In the town of Haris, a newlywed is living in one of Safy Faqeeh’s apartments for free. Neither have met each other before and the newlyweds are also not on a honeymoon.
After their Beirut apartment was destroyed by the massive twin blasts, hundreds of Lebanese opened their homes to survivors including Safy Faqeeh.
The August 4 blast caused havoc across Lebanon’s capital and has since stirred public anger in which the Lebanese are calling for massive reforms.
The explosion, which was centered on Beirut’s port and ripped across the capital, left around a quarter of a million people with homes unfit to live in.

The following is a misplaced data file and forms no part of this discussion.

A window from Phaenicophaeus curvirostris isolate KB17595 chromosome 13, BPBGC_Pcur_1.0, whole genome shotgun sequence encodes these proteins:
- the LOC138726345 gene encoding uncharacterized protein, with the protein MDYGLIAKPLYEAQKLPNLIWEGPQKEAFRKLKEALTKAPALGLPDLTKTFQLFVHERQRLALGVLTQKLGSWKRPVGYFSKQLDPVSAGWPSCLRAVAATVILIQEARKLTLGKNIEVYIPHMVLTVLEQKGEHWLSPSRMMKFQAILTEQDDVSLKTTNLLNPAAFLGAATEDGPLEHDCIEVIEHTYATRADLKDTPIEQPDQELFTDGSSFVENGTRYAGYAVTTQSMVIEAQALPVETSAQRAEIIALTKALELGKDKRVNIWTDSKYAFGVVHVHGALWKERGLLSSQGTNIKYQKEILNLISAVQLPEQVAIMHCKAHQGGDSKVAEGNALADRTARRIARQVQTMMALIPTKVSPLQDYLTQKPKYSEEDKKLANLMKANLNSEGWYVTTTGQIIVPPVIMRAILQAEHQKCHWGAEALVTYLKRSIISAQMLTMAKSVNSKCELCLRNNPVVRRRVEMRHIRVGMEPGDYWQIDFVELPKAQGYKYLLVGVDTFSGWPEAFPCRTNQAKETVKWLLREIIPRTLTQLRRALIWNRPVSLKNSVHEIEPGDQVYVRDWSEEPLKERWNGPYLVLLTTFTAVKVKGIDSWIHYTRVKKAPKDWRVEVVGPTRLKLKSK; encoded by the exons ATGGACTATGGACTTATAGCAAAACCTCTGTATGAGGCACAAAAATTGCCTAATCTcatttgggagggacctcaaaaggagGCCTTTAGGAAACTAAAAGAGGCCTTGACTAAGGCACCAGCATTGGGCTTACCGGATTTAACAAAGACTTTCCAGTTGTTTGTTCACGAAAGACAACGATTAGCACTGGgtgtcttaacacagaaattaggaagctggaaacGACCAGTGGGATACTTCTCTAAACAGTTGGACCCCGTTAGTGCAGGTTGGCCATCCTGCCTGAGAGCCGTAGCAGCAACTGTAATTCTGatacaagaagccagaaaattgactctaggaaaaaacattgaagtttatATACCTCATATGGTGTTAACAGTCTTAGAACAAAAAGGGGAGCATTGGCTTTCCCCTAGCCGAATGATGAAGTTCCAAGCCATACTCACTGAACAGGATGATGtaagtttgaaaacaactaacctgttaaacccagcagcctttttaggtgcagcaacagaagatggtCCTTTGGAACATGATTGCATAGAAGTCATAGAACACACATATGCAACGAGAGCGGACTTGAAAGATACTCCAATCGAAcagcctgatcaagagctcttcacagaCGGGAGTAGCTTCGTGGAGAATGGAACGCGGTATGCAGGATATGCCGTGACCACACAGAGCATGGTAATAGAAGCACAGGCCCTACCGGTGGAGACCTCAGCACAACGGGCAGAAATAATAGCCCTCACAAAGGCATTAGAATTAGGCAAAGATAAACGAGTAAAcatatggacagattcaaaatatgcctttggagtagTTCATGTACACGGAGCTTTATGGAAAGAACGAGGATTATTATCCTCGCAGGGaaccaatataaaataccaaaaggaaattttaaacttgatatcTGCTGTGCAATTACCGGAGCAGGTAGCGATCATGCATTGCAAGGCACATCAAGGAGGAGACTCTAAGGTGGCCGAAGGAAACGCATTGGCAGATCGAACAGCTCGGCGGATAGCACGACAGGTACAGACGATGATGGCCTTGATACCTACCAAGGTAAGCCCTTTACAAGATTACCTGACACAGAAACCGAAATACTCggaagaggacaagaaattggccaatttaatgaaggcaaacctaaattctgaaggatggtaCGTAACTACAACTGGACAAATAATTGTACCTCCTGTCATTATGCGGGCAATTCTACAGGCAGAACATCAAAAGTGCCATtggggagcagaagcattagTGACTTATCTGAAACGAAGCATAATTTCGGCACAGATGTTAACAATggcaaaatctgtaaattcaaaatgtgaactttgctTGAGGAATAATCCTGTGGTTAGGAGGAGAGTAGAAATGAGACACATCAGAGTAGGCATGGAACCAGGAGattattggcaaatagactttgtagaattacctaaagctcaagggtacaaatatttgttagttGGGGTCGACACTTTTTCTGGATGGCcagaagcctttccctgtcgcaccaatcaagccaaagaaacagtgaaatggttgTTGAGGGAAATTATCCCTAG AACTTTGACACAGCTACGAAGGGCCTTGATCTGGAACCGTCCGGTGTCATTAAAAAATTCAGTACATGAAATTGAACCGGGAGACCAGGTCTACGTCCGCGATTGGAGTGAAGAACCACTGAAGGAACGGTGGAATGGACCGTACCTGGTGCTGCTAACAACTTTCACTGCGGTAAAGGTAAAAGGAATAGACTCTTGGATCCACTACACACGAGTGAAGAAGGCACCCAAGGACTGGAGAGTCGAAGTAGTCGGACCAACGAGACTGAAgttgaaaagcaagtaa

But they have not had to crowd into collective shelters or sleep in public parks.
That’s because in the absence of the state, Lebanese have stepped up to help each other. Some have let relatives, friends and neighbors stay with them.
Others like Faqeeh extended a helping hand even farther, taking to social media to spread the word that they have a room to host people free of charge.
The couple saw Faqeeh’s offer on Facebook for a free apartment he owns in Haris, some 50 miles (80 kilometers) south of Beirut.
They can stay as long as they need to, the 29-year-old Faqeeh said, and he has a second apartment available for anyone else in need.
“This is not help, it is a duty,” he said.
When he was a teenager, Faqeeh's family home was damaged in the 2006 war between Israel and Hezbollah, and they had to stay in a house in Tripoli, clear on the other end of Lebanon.
Now he’s paying it forward. “We have experienced several wars and they (people) hosted us,” Faqeeh said.
The help that Lebanese are giving goes beyond a place to stay.